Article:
I know that if Hillary had won the election, and Republicans were going around grumbling that "she's not my President," I'd be telling them to man up (correct phrase, too) and reminding them of the structural majesty of the transition of power in our American democracy. And if it had been, say, Marco Rubio being sworn in yesterday, I believe I’d have succeeded in thinking along those lines.

But not with President Trump. I can’t get there, can’t get over my alarm and disbelief.

The speech itself was noteworthy for its refusal to conform to conventional expectations and protocols. It was rude, bellicose, and totally true to form.  Basically he stood up there and said that the whole crew of people assembled around him – congresspeople and presidents, of both parties – had created a disaster, visiting “carnage” upon the country, and that everything from now on would be different.

Trump said the same things on the campaign trail, and in the same way. But whatever happened to the promise of being “presidential” once he got elected? There was little that was unifying, little attempt to play beyond his own voters. That sea of white faces. Very sad!

I also note the indiscriminate nature of a blast aimed at all of Washington; pretty much everyone caught the spray of his buckshot. I wonder what it was like to be Obama, George W Bush, and Bill Clinton, and to have to sit there and hear this newcomer diss you as self-aggrandizing, unpatriotic and corrupt. And that’s not hyperbole on my part; it’s what he said.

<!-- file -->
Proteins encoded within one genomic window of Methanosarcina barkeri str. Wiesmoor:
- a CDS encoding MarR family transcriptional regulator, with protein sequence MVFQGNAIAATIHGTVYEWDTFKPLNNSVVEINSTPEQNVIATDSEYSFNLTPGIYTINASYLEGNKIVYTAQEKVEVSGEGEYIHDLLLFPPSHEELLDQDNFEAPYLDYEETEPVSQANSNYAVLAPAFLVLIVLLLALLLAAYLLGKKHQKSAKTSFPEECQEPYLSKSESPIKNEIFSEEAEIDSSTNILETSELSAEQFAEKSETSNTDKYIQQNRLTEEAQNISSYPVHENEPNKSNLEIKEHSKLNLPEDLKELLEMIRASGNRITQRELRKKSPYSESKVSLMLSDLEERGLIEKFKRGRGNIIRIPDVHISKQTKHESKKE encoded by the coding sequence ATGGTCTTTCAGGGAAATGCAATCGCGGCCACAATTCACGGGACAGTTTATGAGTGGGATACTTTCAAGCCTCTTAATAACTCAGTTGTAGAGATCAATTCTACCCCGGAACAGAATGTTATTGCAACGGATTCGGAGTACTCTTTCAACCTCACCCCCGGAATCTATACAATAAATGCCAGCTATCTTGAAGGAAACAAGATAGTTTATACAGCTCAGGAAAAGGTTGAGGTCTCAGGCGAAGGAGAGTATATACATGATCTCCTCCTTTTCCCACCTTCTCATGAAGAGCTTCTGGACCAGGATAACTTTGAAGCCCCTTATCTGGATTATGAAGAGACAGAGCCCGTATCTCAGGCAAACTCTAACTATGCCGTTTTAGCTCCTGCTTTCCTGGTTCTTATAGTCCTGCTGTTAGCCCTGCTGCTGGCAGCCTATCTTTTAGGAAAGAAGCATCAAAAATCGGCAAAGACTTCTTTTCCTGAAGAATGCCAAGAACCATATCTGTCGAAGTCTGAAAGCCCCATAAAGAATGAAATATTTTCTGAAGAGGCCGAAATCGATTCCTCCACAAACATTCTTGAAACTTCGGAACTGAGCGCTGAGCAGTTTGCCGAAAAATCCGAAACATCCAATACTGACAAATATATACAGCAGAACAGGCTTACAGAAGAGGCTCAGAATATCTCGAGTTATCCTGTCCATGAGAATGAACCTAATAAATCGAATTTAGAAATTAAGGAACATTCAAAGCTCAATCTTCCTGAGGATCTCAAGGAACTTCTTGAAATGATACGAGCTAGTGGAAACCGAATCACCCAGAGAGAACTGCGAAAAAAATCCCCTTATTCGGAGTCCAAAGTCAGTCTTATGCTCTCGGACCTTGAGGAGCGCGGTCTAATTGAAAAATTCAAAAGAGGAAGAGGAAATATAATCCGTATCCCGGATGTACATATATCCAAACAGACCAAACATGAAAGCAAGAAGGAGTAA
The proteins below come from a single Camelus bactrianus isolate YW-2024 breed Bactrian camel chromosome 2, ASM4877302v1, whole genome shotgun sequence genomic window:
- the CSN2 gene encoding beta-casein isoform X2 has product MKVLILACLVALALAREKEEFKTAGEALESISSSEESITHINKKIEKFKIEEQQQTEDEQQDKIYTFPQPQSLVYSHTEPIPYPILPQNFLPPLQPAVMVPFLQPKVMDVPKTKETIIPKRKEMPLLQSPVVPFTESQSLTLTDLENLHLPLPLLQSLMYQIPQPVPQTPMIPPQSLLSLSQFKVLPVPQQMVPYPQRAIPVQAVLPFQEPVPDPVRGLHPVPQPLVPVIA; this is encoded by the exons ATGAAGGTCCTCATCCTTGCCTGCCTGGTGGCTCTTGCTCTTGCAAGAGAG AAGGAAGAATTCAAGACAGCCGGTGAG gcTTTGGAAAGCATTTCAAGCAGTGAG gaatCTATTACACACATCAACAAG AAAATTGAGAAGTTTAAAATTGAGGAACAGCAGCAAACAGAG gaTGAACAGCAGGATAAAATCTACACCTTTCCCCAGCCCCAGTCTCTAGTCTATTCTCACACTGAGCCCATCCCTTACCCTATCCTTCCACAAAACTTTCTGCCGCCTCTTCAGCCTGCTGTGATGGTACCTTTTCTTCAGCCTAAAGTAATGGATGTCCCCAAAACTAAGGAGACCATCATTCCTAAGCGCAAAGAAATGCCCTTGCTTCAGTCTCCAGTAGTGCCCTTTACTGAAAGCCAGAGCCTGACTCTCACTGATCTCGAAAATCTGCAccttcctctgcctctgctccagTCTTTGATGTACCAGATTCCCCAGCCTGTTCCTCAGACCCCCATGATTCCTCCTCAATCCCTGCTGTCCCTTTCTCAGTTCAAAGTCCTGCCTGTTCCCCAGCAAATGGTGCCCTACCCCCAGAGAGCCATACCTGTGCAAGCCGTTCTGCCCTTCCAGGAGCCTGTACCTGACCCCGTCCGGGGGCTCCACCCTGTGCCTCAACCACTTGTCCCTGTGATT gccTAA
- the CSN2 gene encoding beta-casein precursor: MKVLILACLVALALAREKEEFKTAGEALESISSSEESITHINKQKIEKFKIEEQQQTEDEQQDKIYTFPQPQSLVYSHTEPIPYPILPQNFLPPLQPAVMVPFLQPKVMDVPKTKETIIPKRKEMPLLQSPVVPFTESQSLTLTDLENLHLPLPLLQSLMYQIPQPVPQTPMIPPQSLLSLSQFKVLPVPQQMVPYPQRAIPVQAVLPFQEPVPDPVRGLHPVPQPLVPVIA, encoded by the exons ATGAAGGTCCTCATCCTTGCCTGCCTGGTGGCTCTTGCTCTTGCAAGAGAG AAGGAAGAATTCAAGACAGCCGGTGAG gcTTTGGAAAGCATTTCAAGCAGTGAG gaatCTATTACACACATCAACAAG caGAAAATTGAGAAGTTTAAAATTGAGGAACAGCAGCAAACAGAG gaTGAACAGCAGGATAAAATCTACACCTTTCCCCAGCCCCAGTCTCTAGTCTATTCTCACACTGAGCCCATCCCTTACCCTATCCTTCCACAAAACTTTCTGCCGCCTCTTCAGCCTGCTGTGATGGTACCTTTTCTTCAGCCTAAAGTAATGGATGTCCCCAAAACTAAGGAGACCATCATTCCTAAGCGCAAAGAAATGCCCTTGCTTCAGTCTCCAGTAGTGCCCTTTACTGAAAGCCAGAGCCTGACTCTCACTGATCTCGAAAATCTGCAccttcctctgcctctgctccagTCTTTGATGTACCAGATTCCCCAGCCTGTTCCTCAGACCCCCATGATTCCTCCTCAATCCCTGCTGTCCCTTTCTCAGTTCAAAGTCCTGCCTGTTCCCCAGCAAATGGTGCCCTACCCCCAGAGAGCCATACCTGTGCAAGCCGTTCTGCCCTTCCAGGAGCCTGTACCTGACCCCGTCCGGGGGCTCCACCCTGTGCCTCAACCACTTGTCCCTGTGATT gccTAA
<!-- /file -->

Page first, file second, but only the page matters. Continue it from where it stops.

The worst part of it (though again, unsurprising) was the insistence on the absolute novelty -- and limitless efficacy -- of his own presence and abilities. As if he can simply waltz into the capital... and change everything. “This American carnage stops right here and stops right now.”  “The time of empty talk is over. Now arrives the hour of action.” “From this moment on, it’s going to be America first.”

His exaggerated characterization of our society as devastated and bleeding -- the "carnage" of America -- is adolescent and self-serving. Are there problems? Sure. But if you look at the long stretch of our country's history, can you say we’ve arrived at a direly apocalyptic moment, where things are far worse than they have ever been? Not even close. It's all designed to highlight his own personal heroism as the Powerful Leader who can rescue the nation. The idea that he and he alone can guarantee that “you will never be ignored again.”  

Um, things don't work that way. Nor would we want them to. If one strong man can come in and change everything, well, we're in trouble. Conservatism used to understand that.

But is Trump really even conservative? One couldn’t help being struck, listening to his speech, by a blurring of ideological lines. Some of his remarks would have fit into a Bernie Sanders inaugural address. What do Republicans make of his arrant anti-free-trade position and job protectionism? And are they up for a massive infrastructure investment? Most howl when Democrats propose this kind of thing.

Ross Douthat, conservative Times columnist, took up the ideological murkiness of Trump's address. Despite its Jacksonian tone of combative anti-elitism, the speech was “not remotely anti-government,” Douthat writes, with its readiness to “eschew the rhetoric of liberty in favor of expansive promises of ‘protection’ and rhapsodic paeans to infrastructure spending.” Douthat continues: